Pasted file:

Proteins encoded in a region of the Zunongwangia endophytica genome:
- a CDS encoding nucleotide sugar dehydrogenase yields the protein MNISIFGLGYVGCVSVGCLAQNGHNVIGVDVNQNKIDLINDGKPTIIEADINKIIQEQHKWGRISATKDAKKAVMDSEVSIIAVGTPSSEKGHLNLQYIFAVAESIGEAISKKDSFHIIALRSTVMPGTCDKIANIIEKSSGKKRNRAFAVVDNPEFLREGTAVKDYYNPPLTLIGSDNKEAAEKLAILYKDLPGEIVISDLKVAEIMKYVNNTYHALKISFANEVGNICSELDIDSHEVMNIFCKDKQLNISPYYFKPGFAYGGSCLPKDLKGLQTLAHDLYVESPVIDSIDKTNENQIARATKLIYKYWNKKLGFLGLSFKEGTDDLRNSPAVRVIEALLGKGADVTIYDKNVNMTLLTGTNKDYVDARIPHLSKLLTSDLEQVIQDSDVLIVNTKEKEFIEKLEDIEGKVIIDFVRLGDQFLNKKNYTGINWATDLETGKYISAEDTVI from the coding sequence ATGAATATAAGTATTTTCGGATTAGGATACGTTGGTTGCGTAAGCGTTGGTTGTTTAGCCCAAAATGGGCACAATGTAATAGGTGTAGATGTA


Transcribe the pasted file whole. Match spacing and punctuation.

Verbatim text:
Proteins encoded in a region of the Zunongwangia endophytica genome:
- a CDS encoding nucleotide sugar dehydrogenase yields the protein MNISIFGLGYVGCVSVGCLAQNGHNVIGVDVNQNKIDLINDGKPTIIEADINKIIQEQHKWGRISATKDAKKAVMDSEVSIIAVGTPSSEKGHLNLQYIFAVAESIGEAISKKDSFHIIALRSTVMPGTCDKIANIIEKSSGKKRNRAFAVVDNPEFLREGTAVKDYYNPPLTLIGSDNKEAAEKLAILYKDLPGEIVISDLKVAEIMKYVNNTYHALKISFANEVGNICSELDIDSHEVMNIFCKDKQLNISPYYFKPGFAYGGSCLPKDLKGLQTLAHDLYVESPVIDSIDKTNENQIARATKLIYKYWNKKLGFLGLSFKEGTDDLRNSPAVRVIEALLGKGADVTIYDKNVNMTLLTGTNKDYVDARIPHLSKLLTSDLEQVIQDSDVLIVNTKEKEFIEKLEDIEGKVIIDFVRLGDQFLNKKNYTGINWATDLETGKYISAEDTVI from the coding sequence ATGAATATAAGTATTTTCGGATTAGGATACGTTGGTTGCGTAAGCGTTGGTTGTTTAGCCCAAAATGGGCACAATGTAATAGGTGTAGATGTA